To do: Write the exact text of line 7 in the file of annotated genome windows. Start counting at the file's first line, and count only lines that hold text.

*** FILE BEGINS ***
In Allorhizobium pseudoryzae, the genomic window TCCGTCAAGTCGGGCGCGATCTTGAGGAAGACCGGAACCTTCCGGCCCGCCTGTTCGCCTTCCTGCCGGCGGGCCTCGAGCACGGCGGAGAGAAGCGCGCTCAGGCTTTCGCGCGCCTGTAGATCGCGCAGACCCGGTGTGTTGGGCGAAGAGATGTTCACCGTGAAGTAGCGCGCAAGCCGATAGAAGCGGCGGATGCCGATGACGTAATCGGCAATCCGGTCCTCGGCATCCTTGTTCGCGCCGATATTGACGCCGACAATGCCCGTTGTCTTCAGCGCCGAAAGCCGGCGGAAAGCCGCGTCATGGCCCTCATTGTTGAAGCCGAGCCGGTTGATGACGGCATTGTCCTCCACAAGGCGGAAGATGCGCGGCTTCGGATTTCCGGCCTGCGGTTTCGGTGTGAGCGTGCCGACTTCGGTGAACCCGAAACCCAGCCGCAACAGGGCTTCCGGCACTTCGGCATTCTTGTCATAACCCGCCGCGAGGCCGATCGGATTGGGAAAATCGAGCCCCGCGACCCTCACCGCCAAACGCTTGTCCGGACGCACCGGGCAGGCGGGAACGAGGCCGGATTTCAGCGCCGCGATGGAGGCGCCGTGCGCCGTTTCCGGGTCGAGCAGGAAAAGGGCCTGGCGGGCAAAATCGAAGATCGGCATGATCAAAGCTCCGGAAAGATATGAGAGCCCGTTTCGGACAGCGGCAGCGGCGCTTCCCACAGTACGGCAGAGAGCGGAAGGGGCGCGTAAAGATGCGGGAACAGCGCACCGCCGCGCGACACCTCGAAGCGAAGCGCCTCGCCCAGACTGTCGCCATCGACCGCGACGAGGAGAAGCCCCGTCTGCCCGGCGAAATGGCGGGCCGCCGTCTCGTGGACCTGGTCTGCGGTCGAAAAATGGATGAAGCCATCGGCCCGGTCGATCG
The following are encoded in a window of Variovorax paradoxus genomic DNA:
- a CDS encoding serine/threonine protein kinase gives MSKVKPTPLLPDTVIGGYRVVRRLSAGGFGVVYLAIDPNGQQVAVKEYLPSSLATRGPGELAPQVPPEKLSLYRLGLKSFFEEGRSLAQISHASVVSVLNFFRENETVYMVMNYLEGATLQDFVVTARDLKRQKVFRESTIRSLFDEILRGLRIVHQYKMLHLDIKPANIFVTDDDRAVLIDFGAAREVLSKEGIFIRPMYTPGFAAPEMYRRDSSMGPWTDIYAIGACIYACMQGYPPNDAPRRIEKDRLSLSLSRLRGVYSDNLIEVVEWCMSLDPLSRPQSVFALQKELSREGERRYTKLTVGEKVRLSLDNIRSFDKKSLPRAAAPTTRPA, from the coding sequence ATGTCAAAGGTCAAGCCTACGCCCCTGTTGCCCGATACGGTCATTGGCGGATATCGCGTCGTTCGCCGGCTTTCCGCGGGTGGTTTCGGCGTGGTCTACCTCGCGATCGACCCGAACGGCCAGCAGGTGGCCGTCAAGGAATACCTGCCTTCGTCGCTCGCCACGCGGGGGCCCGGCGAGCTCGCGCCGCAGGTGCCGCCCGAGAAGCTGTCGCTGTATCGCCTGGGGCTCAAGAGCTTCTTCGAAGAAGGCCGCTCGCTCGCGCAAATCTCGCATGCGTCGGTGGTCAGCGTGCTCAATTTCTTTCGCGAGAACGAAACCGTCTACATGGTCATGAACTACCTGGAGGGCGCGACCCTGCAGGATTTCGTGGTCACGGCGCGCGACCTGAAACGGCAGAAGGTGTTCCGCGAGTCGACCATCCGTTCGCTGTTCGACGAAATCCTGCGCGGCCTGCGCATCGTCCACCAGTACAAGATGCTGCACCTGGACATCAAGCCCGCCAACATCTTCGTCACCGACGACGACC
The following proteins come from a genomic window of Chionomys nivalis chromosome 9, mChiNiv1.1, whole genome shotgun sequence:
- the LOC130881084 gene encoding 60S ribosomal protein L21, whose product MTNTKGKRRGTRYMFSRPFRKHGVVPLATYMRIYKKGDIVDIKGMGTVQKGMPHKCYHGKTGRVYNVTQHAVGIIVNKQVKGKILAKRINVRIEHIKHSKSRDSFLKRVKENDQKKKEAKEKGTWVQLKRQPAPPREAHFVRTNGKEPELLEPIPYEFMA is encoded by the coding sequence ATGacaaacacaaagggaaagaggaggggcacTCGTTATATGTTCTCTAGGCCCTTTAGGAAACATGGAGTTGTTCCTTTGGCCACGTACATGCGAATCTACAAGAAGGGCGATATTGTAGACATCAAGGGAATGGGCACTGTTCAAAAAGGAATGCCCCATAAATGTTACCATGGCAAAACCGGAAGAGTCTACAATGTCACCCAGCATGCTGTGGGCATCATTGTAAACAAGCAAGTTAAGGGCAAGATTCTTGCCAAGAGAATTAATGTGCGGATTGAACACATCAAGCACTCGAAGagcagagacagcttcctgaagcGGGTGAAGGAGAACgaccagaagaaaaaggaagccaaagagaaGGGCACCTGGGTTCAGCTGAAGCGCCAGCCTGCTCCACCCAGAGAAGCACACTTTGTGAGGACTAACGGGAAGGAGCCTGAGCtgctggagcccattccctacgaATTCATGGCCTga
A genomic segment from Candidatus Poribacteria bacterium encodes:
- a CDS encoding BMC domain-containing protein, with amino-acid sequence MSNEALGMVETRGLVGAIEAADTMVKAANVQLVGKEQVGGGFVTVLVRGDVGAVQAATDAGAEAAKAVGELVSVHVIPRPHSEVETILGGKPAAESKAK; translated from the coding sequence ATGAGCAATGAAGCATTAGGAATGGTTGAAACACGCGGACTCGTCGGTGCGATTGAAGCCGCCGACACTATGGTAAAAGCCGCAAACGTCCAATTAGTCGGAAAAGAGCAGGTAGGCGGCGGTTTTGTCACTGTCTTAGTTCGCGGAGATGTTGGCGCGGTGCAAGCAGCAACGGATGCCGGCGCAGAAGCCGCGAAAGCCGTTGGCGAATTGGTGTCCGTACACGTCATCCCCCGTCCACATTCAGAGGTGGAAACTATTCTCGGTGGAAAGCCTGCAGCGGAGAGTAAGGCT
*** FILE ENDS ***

- a CDS encoding BMC domain-containing protein, with amino-acid sequence MSNEALGMVETRGLVGAIEAADTMVKAANVQLVGKEQVGGGFVTVLVRGDVGAVQAATDAGAEAAKAVGELVSVHVIPRPHSEVETILGGKPAAESKAK; translated from the coding sequence ATGAGCAATGAAGCATTAGGAATGGTTGAAACACGCGGACTCGTCGGTGCGATTGAAGCCGCCGACACTATGGTAAAAGCCGCAAACGTCCAATTAGTCGGAAAAGAGCAGGTAGGCGGCGGTTTTGTCACTGTCTTAGTTCGCGGAGATGTTGGCGCGGTGCAAGCAGCAACGGATGCCGGCGCAGAAGCCGCGAAAGCCGTTGGCGAATTGGTGTCCGTACACGTCATCCCCCGTCCACATTCAGAGGTGGAAACTATTCTCGGTGGAAAGCCTGCAGCGGAGAGTAAGGCT